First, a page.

On-site sanitation impacts on water resources near Taylors Halt, KwaZulu-Natal, South Africa.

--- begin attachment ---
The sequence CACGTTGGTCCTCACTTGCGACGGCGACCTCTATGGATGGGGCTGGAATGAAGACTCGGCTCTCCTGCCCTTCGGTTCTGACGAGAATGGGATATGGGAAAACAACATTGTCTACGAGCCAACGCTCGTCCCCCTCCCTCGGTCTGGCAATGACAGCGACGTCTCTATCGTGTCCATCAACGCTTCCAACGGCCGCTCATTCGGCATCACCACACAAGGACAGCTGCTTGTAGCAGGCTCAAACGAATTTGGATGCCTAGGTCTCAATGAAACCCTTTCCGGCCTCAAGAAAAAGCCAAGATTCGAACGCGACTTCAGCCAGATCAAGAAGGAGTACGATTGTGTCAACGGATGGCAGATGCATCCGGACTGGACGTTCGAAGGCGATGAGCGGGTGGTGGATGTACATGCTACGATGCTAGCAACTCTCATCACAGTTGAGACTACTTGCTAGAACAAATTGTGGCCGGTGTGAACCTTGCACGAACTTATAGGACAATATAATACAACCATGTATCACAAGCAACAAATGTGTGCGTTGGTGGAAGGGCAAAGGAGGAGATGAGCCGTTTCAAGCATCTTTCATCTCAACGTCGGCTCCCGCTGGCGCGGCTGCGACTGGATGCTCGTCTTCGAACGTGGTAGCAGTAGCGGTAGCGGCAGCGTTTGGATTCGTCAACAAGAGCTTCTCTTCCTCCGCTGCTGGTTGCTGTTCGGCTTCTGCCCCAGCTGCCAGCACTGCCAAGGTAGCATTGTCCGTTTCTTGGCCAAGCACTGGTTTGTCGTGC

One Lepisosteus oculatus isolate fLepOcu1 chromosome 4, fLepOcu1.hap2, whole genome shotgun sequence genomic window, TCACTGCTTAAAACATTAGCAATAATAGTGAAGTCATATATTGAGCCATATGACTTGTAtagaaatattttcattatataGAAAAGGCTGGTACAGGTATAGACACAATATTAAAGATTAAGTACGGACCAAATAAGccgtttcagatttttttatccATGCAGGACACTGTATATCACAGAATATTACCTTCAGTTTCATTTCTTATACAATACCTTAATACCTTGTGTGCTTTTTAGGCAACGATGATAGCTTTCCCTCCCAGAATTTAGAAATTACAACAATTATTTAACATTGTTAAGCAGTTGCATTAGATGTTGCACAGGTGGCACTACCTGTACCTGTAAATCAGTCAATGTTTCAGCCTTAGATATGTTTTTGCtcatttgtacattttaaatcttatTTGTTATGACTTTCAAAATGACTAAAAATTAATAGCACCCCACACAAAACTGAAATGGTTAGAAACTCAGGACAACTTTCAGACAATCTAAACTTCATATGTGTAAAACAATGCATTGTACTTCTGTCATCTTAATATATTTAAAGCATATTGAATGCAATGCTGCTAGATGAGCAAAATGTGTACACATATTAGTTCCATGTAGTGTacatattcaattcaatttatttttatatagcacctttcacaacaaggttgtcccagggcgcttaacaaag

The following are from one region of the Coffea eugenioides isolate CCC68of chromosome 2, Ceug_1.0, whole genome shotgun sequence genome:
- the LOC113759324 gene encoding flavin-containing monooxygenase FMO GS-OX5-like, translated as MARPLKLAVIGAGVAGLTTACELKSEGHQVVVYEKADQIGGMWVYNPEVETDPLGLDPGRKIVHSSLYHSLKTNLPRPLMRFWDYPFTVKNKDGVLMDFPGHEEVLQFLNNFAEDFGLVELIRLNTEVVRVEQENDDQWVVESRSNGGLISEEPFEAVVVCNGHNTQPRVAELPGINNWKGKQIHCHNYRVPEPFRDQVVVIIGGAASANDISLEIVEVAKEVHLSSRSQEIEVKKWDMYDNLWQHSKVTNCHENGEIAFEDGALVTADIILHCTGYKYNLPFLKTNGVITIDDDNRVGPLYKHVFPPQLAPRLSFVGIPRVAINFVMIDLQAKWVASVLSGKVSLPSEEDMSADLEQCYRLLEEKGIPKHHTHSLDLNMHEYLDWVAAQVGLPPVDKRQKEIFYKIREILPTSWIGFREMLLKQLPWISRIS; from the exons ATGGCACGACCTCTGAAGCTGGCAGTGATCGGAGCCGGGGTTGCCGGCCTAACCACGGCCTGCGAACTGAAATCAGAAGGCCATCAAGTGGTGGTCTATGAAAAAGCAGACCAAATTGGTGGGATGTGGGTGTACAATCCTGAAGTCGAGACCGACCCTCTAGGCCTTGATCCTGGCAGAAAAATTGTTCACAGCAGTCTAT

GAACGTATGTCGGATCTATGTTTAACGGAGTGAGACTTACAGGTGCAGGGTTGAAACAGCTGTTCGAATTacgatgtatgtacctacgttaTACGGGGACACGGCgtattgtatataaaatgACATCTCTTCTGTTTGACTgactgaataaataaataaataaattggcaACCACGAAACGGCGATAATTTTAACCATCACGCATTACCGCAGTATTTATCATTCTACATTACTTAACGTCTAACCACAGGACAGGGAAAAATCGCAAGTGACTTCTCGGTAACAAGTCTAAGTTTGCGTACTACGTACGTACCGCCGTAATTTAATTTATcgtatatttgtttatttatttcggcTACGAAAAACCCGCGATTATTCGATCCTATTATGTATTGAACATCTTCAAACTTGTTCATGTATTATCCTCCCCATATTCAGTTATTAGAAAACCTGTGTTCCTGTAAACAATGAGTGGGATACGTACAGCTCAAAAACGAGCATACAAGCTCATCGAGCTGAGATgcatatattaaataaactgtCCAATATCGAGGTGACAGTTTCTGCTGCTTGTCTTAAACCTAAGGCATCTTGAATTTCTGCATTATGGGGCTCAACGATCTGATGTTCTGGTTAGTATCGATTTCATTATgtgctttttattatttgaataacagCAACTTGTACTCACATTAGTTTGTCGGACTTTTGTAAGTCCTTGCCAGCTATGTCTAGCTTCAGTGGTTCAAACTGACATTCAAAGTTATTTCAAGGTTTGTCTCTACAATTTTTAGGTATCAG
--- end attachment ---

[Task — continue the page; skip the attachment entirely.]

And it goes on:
As many as 2.5 billion people worldwide lack basic sanitation, where every year millions suffer from diarrhoea, cholera and other related illnesses as a result. On-site sanitation is a practical and viable solution, but the growing number of on-site sanitation systems pose a risk of lateral movement of contaminants during intense rainfall and threaten precious water resources. The aim of the study was to determine the lateral movement of on-site sanitation contaminants in the near surface hillslope through-flow, from Pour-flush and Ventilated Improved Pit latrine systems. This was done by observing the nitrate, phosphate, ammonium, sulphate, chloride, calcium, magnesium, sodium and potassium electrical conductivity and Escherichia coli values in the near-surface hillslope through-flow at different study sites. The results indicate that the on-site sanitation systems periodically impact the near surface groundwater, where the maximum values for nitrate, phosphate and Escherichia coli were 1656.5 mg/l, 206.2 mg/l and 241920 MPN/100 ml, respectively. On numerous occasions, several of the hillslope through-flow samples exhibited values well above the drinking water limits defined by the WHO and SANS. The presence of a near surface semi-pervious layer, water table depth and soil texture had a significant impact on the movement of contaminants in the groundwater. The results of this study will contribute to the improvement of existing scientific knowledge, and the development of guidelines for on-site sanitation suited to rural and peri-urban areas in developing nations.